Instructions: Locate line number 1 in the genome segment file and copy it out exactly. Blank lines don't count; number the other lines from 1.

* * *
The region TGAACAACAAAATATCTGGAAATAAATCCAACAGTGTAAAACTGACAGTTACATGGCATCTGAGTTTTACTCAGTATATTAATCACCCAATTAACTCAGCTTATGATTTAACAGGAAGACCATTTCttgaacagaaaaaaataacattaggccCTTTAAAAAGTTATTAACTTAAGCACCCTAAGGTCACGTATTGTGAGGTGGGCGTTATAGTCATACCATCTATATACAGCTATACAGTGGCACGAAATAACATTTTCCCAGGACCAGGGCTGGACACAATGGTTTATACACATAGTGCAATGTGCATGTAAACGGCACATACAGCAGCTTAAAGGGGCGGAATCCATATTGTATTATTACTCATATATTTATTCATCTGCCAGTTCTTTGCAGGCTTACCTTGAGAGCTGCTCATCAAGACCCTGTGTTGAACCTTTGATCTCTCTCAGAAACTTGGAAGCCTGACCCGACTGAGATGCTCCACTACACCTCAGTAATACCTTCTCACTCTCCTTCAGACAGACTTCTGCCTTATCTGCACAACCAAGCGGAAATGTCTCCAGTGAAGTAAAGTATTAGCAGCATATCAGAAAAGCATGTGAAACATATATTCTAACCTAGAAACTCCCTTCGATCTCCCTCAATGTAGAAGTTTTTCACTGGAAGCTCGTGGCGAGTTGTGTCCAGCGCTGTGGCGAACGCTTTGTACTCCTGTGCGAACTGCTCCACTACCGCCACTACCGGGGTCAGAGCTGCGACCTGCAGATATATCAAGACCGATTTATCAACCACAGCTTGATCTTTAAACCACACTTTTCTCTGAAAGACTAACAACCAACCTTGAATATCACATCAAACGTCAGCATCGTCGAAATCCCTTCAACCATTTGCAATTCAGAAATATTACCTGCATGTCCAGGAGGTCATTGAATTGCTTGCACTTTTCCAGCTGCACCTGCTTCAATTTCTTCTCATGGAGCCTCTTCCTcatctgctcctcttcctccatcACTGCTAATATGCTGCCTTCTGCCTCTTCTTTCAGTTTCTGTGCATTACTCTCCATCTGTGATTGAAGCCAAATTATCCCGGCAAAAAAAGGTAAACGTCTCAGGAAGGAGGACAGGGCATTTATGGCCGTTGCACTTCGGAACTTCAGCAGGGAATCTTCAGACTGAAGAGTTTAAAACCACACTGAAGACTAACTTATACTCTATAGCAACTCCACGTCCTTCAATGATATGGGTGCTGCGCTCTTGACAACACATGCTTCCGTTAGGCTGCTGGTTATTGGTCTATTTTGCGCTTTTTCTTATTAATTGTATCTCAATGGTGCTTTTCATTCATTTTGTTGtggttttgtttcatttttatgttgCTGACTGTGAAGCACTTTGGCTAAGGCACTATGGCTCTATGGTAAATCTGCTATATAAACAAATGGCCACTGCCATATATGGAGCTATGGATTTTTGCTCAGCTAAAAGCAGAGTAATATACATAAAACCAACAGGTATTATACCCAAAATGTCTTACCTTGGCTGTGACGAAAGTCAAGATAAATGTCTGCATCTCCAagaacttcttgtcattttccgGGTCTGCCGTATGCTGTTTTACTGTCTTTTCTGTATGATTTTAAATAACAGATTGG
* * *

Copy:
The region TGAACAACAAAATATCTGGAAATAAATCCAACAGTGTAAAACTGACAGTTACATGGCATCTGAGTTTTACTCAGTATATTAATCACCCAATTAACTCAGCTTATGATTTAACAGGAAGACCATTTCttgaacagaaaaaaataacattaggccCTTTAAAAAGTTATTAACTTAAGCACCCTAAGGTCACGTATTGTGAGGTGGGCGTTATAGTCATACCATCTATATACAGCTATACAGTGGCACGAAATAACATTTTCCCAGGACCAGGGCTGGACACAATGGTTTATACACATAGTGCAATGTGCATGTAAACGGCACATACAGCAGCTTAAAGGGGCGGAATCCATATTGTATTATTACTCATATATTTATTCATCTGCCAGTTCTTTGCAGGCTTACCTTGAGAGCTGCTCATCAAGACCCTGTGTTGAACCTTTGATCTCTCTCAGAAACTTGGAAGCCTGACCCGACTGAGATGCTCCACTACACCTCAGTAATACCTTCTCACTCTCCTTCAGACAGACTTCTGCCTTATCTGCACAACCAAGCGGAAATGTCTCCAGTGAAGTAAAGTATTAGCAGCATATCAGAAAAGCATGTGAAACATATATTCTAACCTAGAAACTCCCTTCGATCTCCCTCAATGTAGAAGTTTTTCACTGGAAGCTCGTGGCGAGTTGTGTCCAGCGCTGTGGCGAACGCTTTGTACTCCTGTGCGAACTGCTCCACTACCGCCACTACCGGGGTCAGAGCTGCGACCTGCAGATATATCAAGACCGATTTATCAACCACAGCTTGATCTTTAAACCACACTTTTCTCTGAAAGACTAACAACCAACCTTGAATATCACATCAAACGTCAGCATCGTCGAAATCCCTTCAACCATTTGCAATTCAGAAATATTACCTGCATGTCCAGGAGGTCATTGAATTGCTTGCACTTTTCCAGCTGCACCTGCTTCAATTTCTTCTCATGGAGCCTCTTCCTcatctgctcctcttcctccatcACTGCTAATATGCTGCCTTCTGCCTCTTCTTTCAGTTTCTGTGCATTACTCTCCATCTGTGATTGAAGCCAAATTATCCCGGCAAAAAAAGGTAAACGTCTCAGGAAGGAGGACAGGGCATTTATGGCCGTTGCACTTCGGAACTTCAGCAGGGAATCTTCAGACTGAAGAGTTTAAAACCACACTGAAGACTAACTTATACTCTATAGCAACTCCACGTCCTTCAATGATATGGGTGCTGCGCTCTTGACAACACATGCTTCCGTTAGGCTGCTGGTTATTGGTCTATTTTGCGCTTTTTCTTATTAATTGTATCTCAATGGTGCTTTTCATTCATTTTGTTGtggttttgtttcatttttatgttgCTGACTGTGAAGCACTTTGGCTAAGGCACTATGGCTCTATGGTAAATCTGCTATATAAACAAATGGCCACTGCCATATATGGAGCTATGGATTTTTGCTCAGCTAAAAGCAGAGTAATATACATAAAACCAACAGGTATTATACCCAAAATGTCTTACCTTGGCTGTGACGAAAGTCAAGATAAATGTCTGCATCTCCAagaacttcttgtcattttccgGGTCTGCCGTATGCTGTTTTACTGTCTTTTCTGTATGATTTTAAATAACAGATTGG